The local authority will pay the rent directly to the landlord on behalf of the tenant. This is subject to certain conditions, including that you pay a rent contribution to your local authority. The tenancy will be covered under the terms of the Residential Tenancies Act 2004 (RTA). This means that the tenancy agreement is, or will be, between the tenant and the landlord – the local authority will not be the landlord.
The landlord is the person the tenant makes the rental agreement with and who the local authority pays the rent to. In addition, under the RTA, the landlord must register the tenancy with the Residential Tenancies Board (RTB).
How to Apply
Once you are qualified for social housing support, you are eligible to apply for HAP. If you are already on your local authority’s housing list, you can ask for the HAP application form and find your own accommodation.
The HAP application form only needs to be filled in after you have found accommodation that suits you. This could be your existing accommodation if you are in receipt of Rent Supplement. If this is the case, you need to talk to your landlord as they need to agree to the terms and conditions of the HAP scheme.
If you have been receiving Rent Supplement for a significant period of time, the Department of Employment Affairs and Social Protection may ask you to contact your local authority about your social housing support qualification and applying for HAP.
Working and HAP
Under HAP, you are allowed to work full time and continue to benefit from Housing Assistance Payment (HAP). Payments to your landlord will continue, but the amount of rent contribution you pay to your local authority will increase in accordance with your income, similar to the Differential Rent Scheme operated by the local authorities.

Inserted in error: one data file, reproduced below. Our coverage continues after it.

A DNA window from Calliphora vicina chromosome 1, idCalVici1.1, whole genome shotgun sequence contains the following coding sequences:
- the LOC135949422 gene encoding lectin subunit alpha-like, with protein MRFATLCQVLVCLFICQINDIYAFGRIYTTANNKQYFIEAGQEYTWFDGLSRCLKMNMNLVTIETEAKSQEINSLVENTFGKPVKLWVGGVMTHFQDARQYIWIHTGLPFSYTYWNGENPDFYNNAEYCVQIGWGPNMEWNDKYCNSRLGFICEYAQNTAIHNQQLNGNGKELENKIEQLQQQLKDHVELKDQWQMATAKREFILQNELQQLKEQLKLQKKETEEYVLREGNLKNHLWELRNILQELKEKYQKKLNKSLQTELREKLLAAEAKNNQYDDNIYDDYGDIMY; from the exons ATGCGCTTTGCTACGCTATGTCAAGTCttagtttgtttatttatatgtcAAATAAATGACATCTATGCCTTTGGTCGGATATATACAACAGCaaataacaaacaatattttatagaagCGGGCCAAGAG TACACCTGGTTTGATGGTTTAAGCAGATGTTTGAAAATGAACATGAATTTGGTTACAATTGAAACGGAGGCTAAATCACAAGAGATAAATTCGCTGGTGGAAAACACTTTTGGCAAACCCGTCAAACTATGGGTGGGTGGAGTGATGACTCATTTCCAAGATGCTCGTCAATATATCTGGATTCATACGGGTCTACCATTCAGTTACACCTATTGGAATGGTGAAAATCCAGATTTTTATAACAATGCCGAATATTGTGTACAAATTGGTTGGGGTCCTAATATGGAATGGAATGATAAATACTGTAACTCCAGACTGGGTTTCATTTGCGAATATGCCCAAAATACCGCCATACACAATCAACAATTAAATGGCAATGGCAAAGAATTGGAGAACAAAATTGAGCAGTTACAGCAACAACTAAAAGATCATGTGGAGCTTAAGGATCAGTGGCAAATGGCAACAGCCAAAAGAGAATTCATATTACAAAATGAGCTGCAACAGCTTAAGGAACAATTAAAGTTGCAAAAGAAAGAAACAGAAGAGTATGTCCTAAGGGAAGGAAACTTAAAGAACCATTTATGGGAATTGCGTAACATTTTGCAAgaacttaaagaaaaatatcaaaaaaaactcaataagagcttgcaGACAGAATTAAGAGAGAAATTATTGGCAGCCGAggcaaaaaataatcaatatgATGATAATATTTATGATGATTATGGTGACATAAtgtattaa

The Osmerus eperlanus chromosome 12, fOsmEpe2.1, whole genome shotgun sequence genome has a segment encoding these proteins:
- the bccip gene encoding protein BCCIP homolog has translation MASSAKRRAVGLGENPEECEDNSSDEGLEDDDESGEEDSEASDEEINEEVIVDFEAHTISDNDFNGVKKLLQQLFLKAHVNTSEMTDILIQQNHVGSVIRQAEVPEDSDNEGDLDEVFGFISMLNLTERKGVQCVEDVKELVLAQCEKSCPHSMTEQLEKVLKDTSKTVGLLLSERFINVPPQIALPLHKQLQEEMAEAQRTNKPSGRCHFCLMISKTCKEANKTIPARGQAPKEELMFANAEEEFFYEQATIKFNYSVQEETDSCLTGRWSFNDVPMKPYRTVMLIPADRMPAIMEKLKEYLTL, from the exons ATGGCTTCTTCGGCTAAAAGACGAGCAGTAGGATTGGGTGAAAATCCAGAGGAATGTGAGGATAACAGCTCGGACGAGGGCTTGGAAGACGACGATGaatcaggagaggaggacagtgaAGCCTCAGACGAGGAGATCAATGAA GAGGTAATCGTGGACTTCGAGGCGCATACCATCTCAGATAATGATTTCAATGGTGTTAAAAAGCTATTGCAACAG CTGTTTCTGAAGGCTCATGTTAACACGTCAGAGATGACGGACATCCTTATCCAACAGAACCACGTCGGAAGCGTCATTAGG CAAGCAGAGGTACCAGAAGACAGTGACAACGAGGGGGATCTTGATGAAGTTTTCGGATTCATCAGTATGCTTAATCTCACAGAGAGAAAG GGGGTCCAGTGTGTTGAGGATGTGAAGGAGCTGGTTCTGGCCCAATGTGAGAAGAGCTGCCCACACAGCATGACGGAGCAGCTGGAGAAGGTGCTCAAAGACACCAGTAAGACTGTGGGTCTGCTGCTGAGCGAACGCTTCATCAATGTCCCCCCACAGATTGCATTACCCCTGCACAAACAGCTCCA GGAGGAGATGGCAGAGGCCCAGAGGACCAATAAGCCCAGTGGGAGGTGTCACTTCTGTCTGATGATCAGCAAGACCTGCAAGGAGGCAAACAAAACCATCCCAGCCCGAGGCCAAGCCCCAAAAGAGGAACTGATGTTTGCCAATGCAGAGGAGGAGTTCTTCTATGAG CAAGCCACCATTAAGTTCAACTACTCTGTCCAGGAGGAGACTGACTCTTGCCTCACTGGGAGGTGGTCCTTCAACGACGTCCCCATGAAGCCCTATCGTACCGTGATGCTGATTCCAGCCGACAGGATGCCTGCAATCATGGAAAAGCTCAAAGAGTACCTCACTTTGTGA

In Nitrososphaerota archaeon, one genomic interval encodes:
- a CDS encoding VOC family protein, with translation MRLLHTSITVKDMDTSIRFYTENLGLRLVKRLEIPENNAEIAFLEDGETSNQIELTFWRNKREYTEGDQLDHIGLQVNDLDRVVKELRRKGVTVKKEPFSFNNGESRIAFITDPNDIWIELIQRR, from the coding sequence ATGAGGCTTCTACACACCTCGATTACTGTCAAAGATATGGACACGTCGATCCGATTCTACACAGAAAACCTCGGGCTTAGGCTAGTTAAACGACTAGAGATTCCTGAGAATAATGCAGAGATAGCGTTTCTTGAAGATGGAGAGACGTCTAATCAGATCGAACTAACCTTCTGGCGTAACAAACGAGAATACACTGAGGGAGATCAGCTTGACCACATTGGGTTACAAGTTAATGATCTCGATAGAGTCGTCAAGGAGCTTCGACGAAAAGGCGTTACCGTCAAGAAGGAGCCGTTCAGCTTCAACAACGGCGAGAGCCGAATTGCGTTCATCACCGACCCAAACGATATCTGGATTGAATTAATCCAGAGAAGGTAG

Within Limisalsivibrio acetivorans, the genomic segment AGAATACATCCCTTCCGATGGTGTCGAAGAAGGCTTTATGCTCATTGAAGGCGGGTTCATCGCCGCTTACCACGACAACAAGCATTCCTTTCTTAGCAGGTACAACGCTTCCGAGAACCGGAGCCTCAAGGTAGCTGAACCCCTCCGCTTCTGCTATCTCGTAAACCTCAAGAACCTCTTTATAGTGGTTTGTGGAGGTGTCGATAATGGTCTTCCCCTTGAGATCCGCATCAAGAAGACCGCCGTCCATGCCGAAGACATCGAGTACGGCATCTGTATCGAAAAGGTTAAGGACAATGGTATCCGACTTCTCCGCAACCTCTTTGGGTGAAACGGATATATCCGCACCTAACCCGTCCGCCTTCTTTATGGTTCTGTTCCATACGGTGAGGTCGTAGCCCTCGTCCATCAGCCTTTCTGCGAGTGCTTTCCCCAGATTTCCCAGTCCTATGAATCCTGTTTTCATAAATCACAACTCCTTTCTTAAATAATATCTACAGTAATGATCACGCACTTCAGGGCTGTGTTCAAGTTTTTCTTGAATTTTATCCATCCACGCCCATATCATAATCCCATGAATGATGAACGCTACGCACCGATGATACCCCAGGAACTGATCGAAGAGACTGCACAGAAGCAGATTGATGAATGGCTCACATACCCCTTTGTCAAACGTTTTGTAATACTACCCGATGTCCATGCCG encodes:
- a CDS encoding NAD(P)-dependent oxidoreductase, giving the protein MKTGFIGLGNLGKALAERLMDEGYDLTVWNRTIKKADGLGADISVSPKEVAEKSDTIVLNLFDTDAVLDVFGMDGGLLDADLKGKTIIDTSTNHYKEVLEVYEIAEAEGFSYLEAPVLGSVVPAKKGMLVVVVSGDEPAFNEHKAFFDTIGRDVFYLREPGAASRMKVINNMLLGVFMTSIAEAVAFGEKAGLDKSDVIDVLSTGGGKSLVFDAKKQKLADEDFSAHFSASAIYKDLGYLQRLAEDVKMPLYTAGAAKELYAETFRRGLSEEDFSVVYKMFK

Local Authority Housing List
Once you are receiving HAP, your housing needs are met and you will be removed from the local authority’s housing list. However, you will be able to apply for transfer to other forms of social housing, for example a local authority house.
When you are approved for HAP, you will receive a letter and a form to apply for a transfer from your local authority. If you apply for a transfer within two weeks of the date of the letter, any time you spent on the housing list before you entered HAP will be taken into account when your local authority considers your application.
This means that you can be placed on your local authority’s transfer list at the point you left the housing list. In other words, you do not have to start from scratch. You can apply for transfer at a later date too, but your previous waiting time on the housing list will not count.
Once you have been approved for HAP, you will be expected to stay in the same property for at least two years. However, you may be able to apply for a new HAP payment for another property sooner if your circumstances change.
For example, if you receive a job offer in another town, or if your family has another child and the property is no longer big enough.